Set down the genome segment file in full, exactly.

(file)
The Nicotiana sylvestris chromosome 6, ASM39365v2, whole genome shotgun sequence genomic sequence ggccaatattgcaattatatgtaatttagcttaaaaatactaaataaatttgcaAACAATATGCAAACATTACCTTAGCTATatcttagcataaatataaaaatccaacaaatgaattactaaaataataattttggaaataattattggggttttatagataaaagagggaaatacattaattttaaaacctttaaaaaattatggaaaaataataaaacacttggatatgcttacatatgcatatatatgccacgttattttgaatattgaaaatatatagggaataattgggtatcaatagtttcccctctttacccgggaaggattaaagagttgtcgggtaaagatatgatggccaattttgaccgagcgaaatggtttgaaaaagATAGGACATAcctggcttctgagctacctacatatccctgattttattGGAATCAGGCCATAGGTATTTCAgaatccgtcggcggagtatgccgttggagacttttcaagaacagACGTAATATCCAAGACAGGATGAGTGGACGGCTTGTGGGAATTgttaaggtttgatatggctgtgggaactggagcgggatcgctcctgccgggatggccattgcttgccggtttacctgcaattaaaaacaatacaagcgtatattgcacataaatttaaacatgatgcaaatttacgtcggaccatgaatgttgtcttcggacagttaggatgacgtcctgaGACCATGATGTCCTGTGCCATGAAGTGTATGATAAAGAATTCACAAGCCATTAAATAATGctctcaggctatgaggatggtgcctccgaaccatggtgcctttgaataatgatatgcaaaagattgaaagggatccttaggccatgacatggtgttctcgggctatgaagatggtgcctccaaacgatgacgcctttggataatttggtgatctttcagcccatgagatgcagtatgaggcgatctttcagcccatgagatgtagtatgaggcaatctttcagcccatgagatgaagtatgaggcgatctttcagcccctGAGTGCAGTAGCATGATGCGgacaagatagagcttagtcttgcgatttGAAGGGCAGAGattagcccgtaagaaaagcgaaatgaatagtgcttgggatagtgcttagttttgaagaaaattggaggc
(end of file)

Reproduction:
The Nicotiana sylvestris chromosome 6, ASM39365v2, whole genome shotgun sequence genomic sequence ggccaatattgcaattatatgtaatttagcttaaaaatactaaataaatttgcaAACAATATGCAAACATTACCTTAGCTATatcttagcataaatataaaaatccaacaaatgaattactaaaataataattttggaaataattattggggttttatagataaaagagggaaatacattaattttaaaacctttaaaaaattatggaaaaataataaaacacttggatatgcttacatatgcatatatatgccacgttattttgaatattgaaaatatatagggaataattgggtatcaatagtttcccctctttacccgggaaggattaaagagttgtcgggtaaagatatgatggccaattttgaccgagcgaaatggtttgaaaaagATAGGACATAcctggcttctgagctacctacatatccctgattttattGGAATCAGGCCATAGGTATTTCAgaatccgtcggcggagtatgccgttggagacttttcaagaacagACGTAATATCCAAGACAGGATGAGTGGACGGCTTGTGGGAATTgttaaggtttgatatggctgtgggaactggagcgggatcgctcctgccgggatggccattgcttgccggtttacctgcaattaaaaacaatacaagcgtatattgcacataaatttaaacatgatgcaaatttacgtcggaccatgaatgttgtcttcggacagttaggatgacgtcctgaGACCATGATGTCCTGTGCCATGAAGTGTATGATAAAGAATTCACAAGCCATTAAATAATGctctcaggctatgaggatggtgcctccgaaccatggtgcctttgaataatgatatgcaaaagattgaaagggatccttaggccatgacatggtgttctcgggctatgaagatggtgcctccaaacgatgacgcctttggataatttggtgatctttcagcccatgagatgcagtatgaggcgatctttcagcccatgagatgtagtatgaggcaatctttcagcccatgagatgaagtatgaggcgatctttcagcccctGAGTGCAGTAGCATGATGCGgacaagatagagcttagtcttgcgatttGAAGGGCAGAGattagcccgtaagaaaagcgaaatgaatagtgcttgggatagtgcttagttttgaagaaaattggaggc